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IOTA Distributed Ledger: Beyond Blockchain for Supply Chains


The IOTA Foundation, the organization behind the IOTA open source distributed ledger technology built for the Internet of Things, envisions a future where every single trade item in the global supply chain is tracked and its provenance sourced using distributed ledgers. This vision is already becoming a reality in East Africa, thanks to the collaboration of the IOTA Foundation and TradeMark East Africa (TMEA). These organizations have teamed up to address the challenge of digitizing the export process for Kenya’s flower exporters, airlines and freight forwarders.

TMEA found that for just a single transaction, an African entrepreneur was completing an average of 200 communications, including 96 paper documents. The system developed by the IOTA Foundation and TMEA anchors the key trade documents on the Tangle, a new type of distributed ledger technology different from the traditional blockchain model, and shares them with customs in destination countries. This expedites the export process and makes African companies more competitive globally.

What’s behind this initiative from a technology perspective? That’s what José Manuel Cantera, technical analyst and project Lead at IOTA Foundation, recently shared. From a bird’s-eye view, it involves using:

  • EPCIS 2.0 data serialization formats for data interoperability
  • IOTA distributed ledgers to register every event happening within supply chains
  • ScyllaDB NoSQL for scalable, resilient persistent storage

Let’s dive into the details with a close look at two specific use cases: cross-border trade and end-to-end supply chain traceability. But first, Cantera’s perspective on the technical challenges associated with supply chain digitization.

Cantera crafted this talk for ScyllaDB Summit, a virtual conference for exploring what’s needed to power instantaneous experiences with massive distributed datasets. Register now (free + virtual) to join us live for ScyllaDB Summit 2023 featuring experts from Discord, Hulu, Strava, Epic Games, ScyllaDB and more, plus industry leaders on the latest in WebAssembly, Rust, NoSQL, SQL and event streaming trends.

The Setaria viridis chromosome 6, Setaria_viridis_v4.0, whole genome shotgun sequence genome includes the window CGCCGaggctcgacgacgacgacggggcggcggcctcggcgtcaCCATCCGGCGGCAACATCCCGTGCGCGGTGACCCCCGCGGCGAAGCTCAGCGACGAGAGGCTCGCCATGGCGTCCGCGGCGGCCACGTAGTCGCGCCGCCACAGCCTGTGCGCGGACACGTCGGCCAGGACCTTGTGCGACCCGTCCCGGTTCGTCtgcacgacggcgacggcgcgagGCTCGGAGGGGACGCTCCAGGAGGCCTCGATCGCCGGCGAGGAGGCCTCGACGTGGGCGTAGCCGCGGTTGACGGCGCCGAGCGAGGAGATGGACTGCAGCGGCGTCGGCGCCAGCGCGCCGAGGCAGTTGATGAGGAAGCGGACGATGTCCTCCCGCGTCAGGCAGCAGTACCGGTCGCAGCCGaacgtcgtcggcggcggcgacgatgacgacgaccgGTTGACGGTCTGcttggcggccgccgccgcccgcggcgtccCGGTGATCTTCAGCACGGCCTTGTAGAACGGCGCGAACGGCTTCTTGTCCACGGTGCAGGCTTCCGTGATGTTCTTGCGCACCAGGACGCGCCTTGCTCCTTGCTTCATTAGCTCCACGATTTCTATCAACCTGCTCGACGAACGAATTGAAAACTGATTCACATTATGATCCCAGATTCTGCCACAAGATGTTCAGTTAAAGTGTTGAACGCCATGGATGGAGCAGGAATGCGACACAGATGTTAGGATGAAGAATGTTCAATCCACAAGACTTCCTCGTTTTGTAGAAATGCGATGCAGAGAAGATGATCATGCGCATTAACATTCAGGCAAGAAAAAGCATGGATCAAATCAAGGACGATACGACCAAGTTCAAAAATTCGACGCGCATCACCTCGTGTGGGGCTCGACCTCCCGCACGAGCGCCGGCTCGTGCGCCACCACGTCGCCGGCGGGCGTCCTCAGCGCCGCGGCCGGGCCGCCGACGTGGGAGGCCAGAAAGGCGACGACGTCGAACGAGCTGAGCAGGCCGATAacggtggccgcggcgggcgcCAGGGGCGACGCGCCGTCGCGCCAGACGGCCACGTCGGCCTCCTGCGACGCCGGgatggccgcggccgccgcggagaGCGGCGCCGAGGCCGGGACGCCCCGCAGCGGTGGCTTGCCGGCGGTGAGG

Supply Chain Digitization: Top Technical Challenges

Cantera began ins by introducing three of the most pressing technical challenges associated with supply chain digitization.

First, there are multiple actors and systems generating data and integrating data across the supply chain — and verifying the identity of each is critical. Suppliers, OEMs, food processors, brands, recycling agents, consumers, ports, carriers, ground transporters, inspectors/authorities, freight forwarders, customs, dealers, repairers, etc. are all involved, and all must be verified.

Second, there are multiple relationships across all these actors, and these relationships cross borders with no central anchor and no single source of truth. In addition to business-to-business and business-to-consumer, there are also business-to-government and government-to-government relationships.

Third, there are different functional needs related to maintaining trust between the different actors through verifiable data. Traceability is key here. It’s an enabler for compliance, product authenticity, transparency and provenance with a view to different kinds of applications. For example, traceability is essential for ethical sourcing, food safety and effective recalls.

Use Case 1: Cross-Border Trade

For his first example, Cantera turns to cross-border trade operations.

“This is a multilayered domain, and there are many different problems that have to be solved in different places,” he warns before sharing a diagram that reins in the enormous complexity of the situation:

The key flows here are:

  • Financial procedures: The pure financial transaction between the two parties
  • Trade procedures: Any kind of document related to a commercial transaction
  • Transportation procedures: All the details about transporting the goods
  • Regulator procedures: The many different documents that must be exchanged between importers and exporters, as well with the public authorities in the business-to-government relationships

So how is the IOTA Foundation working to optimize this complex and multilayered domain? Cantera explains, “We are allowing different actors, different government agencies and the private actors (traders) to share documents and to verify documents in one shot. Whenever a consignment moves between East Africa and Europe, all the trade certificates, all the documents can be verified in one shot by the different actors, and the authenticity and the provenance of the documents can be traced properly. And as a result, the agility of the trade processes is improved. It’s more efficient and more…



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